Total Pageviews

Saturday, March 7, 2015


1 Corinthians 6 will be our Sunday Schol text this weekend. Paul upbraids the Christians for taking each other to court (something that is still going on, sadly). Paul thinks it unthinkable. His reasoning includes the destiny of Christians to judge angels! We do not submit to pagans for wisdom, he says. This leads to the statement "do you not know the unrighteous will not inherit the kingdom of God?"

When was the last time you used this expression? My guess is, if you are like me, those words were translated in your unconscious mind almost immediately as "won't go to heaven"... But I want to offer another option. The Greek word translated as 'inherit' is a compound word ("a lot/portion" and "law") which means to get something 'by lots.' Now the Jewishness of the statement is more obvious. When Israel entered the Promised Land, those Hebrew slaves took the land and it was divided up among the people 'by lots.' In fact, the Hebrew word for "inherit" nachala occurs 224 times in the Bible. Numbers and Deuteronomy use it over 30x each. So it is a key concept and connected to God's salvation (in Moses) of bringing His People out of slavery and delivering them the land promised to Abraham (and his descendents). The land God rules...
One of the first is Exodus 15:7, the Song of Moses (recall the Hebrew in this song is more ancient than the rest of the text---like someone quoting Chaucer in an English paper, it would be obvious to us) speaks of Israel being planted on the Mount of [God's] inheritance.

"Inheriting the Kingdom" is to be part of God's People, to have a share or portion in the land He rules. Paul's vision is no doubt shaped by his Bible--and his Bible is made up of the books of the Jewish Testament. This is the vision we run across repeatedly, IF we have eyes to see.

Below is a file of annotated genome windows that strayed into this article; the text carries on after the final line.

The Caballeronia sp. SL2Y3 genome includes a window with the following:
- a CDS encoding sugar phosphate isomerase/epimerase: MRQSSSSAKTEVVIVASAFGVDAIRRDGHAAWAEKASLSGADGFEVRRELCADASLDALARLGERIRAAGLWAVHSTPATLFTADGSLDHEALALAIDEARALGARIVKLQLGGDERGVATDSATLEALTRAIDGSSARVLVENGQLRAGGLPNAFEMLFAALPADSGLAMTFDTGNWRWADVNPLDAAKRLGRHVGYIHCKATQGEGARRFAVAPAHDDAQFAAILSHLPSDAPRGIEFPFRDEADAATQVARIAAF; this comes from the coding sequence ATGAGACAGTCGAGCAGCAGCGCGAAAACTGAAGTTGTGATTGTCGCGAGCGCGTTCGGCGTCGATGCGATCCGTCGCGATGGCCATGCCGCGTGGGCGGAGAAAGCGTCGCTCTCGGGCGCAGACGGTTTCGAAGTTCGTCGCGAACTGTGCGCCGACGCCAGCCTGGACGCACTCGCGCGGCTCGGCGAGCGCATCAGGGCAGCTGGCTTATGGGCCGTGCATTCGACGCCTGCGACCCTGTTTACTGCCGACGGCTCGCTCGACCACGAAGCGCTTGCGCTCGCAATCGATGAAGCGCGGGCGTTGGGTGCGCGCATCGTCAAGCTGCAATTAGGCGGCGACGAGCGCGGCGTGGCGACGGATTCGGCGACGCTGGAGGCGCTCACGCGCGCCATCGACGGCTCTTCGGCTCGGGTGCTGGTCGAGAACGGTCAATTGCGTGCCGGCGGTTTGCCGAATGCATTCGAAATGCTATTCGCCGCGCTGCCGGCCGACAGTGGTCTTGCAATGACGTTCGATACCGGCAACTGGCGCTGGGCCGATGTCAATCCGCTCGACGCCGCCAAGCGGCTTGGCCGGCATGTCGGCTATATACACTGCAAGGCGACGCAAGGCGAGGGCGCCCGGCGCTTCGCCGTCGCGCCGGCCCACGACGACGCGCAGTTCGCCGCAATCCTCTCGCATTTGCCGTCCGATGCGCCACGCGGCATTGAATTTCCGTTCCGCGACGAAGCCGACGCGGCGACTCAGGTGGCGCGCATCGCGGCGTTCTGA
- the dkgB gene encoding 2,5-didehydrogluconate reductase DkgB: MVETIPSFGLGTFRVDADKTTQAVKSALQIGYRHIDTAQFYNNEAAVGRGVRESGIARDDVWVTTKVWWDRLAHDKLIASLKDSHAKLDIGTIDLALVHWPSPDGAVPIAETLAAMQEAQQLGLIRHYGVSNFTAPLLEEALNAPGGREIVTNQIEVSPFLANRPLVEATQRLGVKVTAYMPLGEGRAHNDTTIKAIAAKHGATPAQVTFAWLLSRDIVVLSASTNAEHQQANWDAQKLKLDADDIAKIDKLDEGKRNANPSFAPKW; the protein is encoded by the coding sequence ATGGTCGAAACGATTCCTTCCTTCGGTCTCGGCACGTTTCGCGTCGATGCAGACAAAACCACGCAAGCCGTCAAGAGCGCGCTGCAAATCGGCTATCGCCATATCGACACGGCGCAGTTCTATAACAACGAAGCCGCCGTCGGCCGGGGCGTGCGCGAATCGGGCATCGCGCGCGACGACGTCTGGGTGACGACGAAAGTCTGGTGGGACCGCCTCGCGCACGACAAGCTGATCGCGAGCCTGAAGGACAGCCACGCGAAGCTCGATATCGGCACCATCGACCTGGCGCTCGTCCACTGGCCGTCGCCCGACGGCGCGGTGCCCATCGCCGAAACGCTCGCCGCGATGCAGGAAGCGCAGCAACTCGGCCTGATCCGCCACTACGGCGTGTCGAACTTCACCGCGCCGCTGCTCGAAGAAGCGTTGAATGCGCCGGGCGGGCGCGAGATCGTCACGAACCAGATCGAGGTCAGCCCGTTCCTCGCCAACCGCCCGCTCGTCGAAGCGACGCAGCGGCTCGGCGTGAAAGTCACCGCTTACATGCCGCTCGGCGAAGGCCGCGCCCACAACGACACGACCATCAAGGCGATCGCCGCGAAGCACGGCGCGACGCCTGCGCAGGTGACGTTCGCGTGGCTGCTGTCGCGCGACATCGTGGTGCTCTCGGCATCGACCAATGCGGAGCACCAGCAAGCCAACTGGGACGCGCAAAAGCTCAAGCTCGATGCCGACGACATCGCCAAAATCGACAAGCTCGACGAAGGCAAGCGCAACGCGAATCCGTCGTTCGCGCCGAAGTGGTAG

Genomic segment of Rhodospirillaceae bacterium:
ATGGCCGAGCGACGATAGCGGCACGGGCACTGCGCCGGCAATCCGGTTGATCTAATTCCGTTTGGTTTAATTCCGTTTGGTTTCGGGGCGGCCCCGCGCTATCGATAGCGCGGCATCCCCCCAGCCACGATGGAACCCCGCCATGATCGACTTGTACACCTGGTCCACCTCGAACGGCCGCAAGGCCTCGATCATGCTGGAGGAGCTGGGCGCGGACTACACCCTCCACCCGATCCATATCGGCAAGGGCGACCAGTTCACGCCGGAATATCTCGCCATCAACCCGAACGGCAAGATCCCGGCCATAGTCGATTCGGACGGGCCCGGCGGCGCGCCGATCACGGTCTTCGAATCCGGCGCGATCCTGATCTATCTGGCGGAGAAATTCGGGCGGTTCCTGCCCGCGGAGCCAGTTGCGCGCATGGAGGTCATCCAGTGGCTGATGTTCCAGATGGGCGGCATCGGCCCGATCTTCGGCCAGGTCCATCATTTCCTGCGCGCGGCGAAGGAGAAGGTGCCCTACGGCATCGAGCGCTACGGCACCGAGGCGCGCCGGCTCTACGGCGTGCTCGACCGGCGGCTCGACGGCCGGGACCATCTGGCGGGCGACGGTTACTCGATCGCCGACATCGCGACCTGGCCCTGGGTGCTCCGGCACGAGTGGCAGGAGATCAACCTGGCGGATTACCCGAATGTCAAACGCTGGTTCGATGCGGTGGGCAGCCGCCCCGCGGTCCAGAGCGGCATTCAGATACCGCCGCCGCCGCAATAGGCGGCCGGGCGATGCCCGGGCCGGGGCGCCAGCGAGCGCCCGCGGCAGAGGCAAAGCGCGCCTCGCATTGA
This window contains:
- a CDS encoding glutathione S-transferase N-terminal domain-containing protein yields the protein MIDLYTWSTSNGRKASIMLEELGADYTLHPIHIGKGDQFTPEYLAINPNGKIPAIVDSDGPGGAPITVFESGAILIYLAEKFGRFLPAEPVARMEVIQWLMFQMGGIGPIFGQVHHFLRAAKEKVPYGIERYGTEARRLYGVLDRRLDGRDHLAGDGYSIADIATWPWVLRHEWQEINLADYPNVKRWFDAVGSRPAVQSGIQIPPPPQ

Paul's list of the "unrighteous" includes the usual suspects, with a special focus on porneia (sexual sins). In a word, Paul says it is a sin against one's own body and a desecration of God's Temple! You are a dwelling place of God, he emphasizes. It is a good thought to ponder in Lent. We are His children, His beloved and He lives in us. It isn't about guilt and shame and fear---it is all about living and being what we are!

This is why, even if the Gentiles are 'free of the law' ("all things are lawful" is probably a quote by Paul of his Corinthian adversaries) that freedom is not for sin. Slogan Christianity appears to have been around since the beginning. Paul, a faithful Jew who believes in Jesus, was well aware of the grace of salvation (rescue) and the expectations of the covenant (If...then). In Jesus, he declares, God's promise to draw all nations into the "family" or better "blessings" of Abraham has been realized. Our task is to be faith-filled in response to this grace (good news) and that response includes living a life worthy of the call.

Lent is a time to root out the weeds of sin and death. Happy gardening. 

No comments:

Post a Comment